Rossi: “Practically Impossible” to Retrofit Coal Power Plants with E-Cats Due to Authorization Issues

On many occasions people have suggested that one easy way to incorporate E-Cat technology into the existing energy infrastructure is to simply take out the current heating systems from power plants (coal, gas, nuclear) and put in E-Cat heaters. All you need to generate electricity is steam at sufficient temperature and pressure to drive the turbines, and if you can match the heat from burning coal with heat from E-Cats, it would not seem to be major problem. You could keep the turbines and other necessary elements for steam production in place, and the electricity transmission systems would not need to be altered.

Today on the Journal of Nuclear Physics, Andrea Rossi make a comment that puts that assumption somewhat in doubt. There has been quite a bit of discussion in the JONP about the Obama administrations new goals for carbon reductions, and this comment is related with that issue:

“I understand that there is the drama of the jobs bound to coal mining, but this too is an issue that can be resolved by technological retrofitting. When I proposed to retrofit coal fueled power plants with a system of E-Cats, I have been told that it is practically impossible due to permissions and authorizations bound issues: maybe to ease the retrofitting authorizations could be an intelligent compromise.”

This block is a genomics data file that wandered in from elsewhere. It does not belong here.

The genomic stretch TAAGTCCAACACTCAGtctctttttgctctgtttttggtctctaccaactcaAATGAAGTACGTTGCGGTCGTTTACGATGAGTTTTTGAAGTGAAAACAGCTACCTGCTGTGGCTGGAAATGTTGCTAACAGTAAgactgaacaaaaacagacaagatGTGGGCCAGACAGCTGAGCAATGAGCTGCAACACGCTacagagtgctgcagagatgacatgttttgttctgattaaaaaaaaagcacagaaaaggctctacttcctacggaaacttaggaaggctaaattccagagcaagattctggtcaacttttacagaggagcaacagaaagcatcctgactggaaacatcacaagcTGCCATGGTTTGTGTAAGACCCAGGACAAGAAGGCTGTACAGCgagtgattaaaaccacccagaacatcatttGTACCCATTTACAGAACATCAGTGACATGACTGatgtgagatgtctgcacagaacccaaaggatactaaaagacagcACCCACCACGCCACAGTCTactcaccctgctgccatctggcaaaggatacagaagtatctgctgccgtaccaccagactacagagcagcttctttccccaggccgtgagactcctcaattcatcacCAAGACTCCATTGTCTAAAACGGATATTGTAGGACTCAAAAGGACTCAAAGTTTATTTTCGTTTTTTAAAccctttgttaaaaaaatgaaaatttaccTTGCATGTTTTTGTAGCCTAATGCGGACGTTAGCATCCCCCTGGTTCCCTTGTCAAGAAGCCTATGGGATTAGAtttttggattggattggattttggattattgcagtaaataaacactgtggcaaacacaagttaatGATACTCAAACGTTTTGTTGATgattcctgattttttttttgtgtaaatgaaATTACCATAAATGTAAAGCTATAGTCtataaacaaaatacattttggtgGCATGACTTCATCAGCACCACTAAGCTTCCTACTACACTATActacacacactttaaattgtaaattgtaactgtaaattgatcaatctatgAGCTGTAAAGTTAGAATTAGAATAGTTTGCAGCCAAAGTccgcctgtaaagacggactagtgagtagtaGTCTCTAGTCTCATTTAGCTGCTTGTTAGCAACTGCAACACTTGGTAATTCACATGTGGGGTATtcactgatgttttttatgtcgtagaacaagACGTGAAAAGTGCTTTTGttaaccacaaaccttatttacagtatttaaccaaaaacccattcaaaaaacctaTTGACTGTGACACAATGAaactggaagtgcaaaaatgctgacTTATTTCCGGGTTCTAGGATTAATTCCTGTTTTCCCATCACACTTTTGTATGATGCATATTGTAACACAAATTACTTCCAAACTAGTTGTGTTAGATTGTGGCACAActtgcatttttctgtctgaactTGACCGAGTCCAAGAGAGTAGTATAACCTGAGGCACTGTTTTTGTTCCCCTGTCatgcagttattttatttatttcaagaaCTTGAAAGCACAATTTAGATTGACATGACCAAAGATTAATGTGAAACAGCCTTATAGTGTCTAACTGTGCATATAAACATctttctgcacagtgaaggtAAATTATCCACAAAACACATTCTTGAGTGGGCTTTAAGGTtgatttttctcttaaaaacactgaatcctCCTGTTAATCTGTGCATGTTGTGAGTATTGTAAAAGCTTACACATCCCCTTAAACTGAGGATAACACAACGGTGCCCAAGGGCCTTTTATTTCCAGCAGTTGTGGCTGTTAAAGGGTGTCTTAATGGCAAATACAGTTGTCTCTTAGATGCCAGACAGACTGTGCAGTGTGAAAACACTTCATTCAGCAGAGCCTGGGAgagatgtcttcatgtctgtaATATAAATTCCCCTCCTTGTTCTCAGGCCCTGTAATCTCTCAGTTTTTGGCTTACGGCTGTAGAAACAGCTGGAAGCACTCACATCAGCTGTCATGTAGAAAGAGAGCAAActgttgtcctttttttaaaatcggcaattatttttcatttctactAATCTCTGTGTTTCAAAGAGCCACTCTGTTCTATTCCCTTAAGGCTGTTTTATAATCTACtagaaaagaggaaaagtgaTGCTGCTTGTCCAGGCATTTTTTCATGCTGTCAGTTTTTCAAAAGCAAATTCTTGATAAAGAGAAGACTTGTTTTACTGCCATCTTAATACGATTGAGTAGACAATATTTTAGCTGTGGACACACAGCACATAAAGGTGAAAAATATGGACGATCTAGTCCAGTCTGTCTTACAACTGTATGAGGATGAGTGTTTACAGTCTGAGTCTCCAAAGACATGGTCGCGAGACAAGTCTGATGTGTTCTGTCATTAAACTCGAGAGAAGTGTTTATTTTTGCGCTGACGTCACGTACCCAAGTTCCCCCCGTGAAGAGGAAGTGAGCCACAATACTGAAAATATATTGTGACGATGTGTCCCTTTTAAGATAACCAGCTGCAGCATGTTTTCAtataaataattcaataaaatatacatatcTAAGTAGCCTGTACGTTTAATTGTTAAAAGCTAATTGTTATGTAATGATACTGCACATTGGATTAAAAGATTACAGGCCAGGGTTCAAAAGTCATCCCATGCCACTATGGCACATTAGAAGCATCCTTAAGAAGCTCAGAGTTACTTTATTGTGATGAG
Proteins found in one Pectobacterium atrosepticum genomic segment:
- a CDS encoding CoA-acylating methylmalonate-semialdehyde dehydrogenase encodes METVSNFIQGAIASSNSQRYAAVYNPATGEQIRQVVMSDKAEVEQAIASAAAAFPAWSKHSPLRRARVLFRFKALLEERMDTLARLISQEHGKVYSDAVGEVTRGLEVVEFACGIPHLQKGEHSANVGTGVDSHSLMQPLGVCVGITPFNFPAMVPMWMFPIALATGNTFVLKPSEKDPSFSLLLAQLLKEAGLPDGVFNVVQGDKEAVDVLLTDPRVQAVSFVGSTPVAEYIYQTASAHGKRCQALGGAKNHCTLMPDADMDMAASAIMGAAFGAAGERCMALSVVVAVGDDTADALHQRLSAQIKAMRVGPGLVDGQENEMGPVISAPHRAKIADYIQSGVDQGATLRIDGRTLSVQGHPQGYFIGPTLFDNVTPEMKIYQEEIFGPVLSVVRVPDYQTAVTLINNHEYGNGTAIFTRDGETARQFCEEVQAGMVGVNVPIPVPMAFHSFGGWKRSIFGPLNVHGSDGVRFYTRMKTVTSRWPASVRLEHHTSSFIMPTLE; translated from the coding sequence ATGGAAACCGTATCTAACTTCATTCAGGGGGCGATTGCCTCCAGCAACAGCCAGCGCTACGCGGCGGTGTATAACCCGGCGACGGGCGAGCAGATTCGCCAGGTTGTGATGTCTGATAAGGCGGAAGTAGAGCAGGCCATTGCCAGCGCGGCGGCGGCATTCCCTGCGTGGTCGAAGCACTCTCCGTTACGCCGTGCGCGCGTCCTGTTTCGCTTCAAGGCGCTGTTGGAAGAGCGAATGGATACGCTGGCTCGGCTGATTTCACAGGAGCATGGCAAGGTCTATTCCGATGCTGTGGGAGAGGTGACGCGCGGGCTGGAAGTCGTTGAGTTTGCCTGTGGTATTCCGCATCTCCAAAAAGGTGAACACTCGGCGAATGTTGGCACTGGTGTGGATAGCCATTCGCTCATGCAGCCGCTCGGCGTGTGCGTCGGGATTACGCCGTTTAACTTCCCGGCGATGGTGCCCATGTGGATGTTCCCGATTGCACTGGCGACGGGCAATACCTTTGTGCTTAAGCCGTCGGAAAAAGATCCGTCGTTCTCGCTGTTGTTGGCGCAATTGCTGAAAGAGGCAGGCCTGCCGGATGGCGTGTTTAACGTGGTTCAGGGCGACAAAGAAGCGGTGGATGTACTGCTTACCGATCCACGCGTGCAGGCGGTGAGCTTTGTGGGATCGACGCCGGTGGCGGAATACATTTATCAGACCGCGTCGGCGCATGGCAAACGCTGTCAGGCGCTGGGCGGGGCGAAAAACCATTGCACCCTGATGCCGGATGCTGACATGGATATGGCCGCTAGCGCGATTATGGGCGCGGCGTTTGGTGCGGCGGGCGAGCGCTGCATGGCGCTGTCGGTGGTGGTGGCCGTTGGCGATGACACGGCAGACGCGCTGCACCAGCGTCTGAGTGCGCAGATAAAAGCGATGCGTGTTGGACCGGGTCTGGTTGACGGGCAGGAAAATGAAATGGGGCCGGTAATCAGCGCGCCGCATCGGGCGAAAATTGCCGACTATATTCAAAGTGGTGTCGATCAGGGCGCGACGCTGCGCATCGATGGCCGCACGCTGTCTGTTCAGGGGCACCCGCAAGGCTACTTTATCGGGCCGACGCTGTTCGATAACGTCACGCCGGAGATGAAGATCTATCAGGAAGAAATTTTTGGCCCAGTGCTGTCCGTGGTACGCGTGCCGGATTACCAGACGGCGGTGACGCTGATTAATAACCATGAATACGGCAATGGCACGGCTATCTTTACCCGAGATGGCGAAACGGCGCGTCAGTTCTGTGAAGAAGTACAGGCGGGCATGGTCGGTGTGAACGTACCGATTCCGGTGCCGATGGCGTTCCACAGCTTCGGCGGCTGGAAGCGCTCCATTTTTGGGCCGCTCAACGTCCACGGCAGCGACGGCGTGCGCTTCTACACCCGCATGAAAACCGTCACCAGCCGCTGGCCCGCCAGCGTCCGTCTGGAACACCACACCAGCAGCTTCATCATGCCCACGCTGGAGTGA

So Rossi is not at all saying it would be technically impossible to retrofit current power plants — rather that regulatory decision making would be the issue. One would think that if government policy was in favor of reducing carbon emissions, that regulatory bodies would not put unnecessary roadblocks in the way of switching from coal to E-Cats.

There may be technical and safety issues to deal with, but I would expect them to be relatively minor. It seems the problem is more a human and political one. I hope intelligent compromise can be achieved.

  • If the E-cat can make steam At a sufficient temperature and rate.
    Then there will not be any problems that the Chinese,
    Or 3rd world countries will have installing E-cats.
    As to the coal miner Mrs M Thatcher got rid of most of them,
    In this third world country.
    Plus we now have a wood chip burning Ex-coal fuelled station.
    Sorry but I think Mr Rossi Is only thinking Locally.
    .

  • GreenWin

    Centralized power generation is a century+ old concept. In Edison’s day generation and transmission of electricity over long distance was the only “practical” way to deliver energy. Today, Distributed Energy Resources are far more practical and cost effective. But even district level DERs of just five years ago are being replaced by residential PV/storage, micro-CHP and microgrids.

    “When Tesla Motors CEO Elon Musk unveiled the company’s new Powerwall battery to back up home electrical systems in April, Green Mountain Power Corp. CEO Mary Powell was at the event in California, looking to put her company at the head of the line to order them for its customers.” http://www.power-eng.com/articles/2015/07/vermont-s-green-mountain-power-ready-for-energy-revolution.html

    Leading the way to residential DERs is Vermont’s Green Mountain Power company. Backed by State legislation GMP is prepared to adopt the Tesla Powerwall PV/storage solution. This puts electric utilities in the energy appliance business – installing and maintaining residential/small business microgrids comprised of appliances like Tesla’s Powerwall.

    The new DER infrastructure replaces the old grid and paves the way for LENR 24/7 energy to replace PV/storage. “Smart” or dumb, the old electric grid is going the way of the dinosaur.